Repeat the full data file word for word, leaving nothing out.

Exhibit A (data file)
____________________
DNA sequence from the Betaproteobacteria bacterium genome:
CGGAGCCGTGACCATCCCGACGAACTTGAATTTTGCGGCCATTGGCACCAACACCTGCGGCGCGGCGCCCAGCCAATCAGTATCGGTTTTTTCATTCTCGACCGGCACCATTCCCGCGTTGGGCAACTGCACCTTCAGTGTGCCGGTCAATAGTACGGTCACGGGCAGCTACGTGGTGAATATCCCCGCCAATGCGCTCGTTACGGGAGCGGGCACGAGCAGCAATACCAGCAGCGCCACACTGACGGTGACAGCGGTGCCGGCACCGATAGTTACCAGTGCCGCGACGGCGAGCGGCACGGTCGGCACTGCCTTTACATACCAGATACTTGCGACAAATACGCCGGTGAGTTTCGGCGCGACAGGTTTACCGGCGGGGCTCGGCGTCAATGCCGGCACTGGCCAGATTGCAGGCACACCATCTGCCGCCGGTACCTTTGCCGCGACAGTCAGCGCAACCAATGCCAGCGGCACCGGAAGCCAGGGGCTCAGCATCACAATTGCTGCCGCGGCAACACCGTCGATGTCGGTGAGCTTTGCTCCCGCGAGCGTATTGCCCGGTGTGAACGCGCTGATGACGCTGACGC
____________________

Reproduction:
DNA sequence from the Betaproteobacteria bacterium genome:
CGGAGCCGTGACCATCCCGACGAACTTGAATTTTGCGGCCATTGGCACCAACACCTGCGGCGCGGCGCCCAGCCAATCAGTATCGGTTTTTTCATTCTCGACCGGCACCATTCCCGCGTTGGGCAACTGCACCTTCAGTGTGCCGGTCAATAGTACGGTCACGGGCAGCTACGTGGTGAATATCCCCGCCAATGCGCTCGTTACGGGAGCGGGCACGAGCAGCAATACCAGCAGCGCCACACTGACGGTGACAGCGGTGCCGGCACCGATAGTTACCAGTGCCGCGACGGCGAGCGGCACGGTCGGCACTGCCTTTACATACCAGATACTTGCGACAAATACGCCGGTGAGTTTCGGCGCGACAGGTTTACCGGCGGGGCTCGGCGTCAATGCCGGCACTGGCCAGATTGCAGGCACACCATCTGCCGCCGGTACCTTTGCCGCGACAGTCAGCGCAACCAATGCCAGCGGCACCGGAAGCCAGGGGCTCAGCATCACAATTGCTGCCGCGGCAACACCGTCGATGTCGGTGAGCTTTGCTCCCGCGAGCGTATTGCCCGGTGTGAACGCGCTGATGACGCTGACGC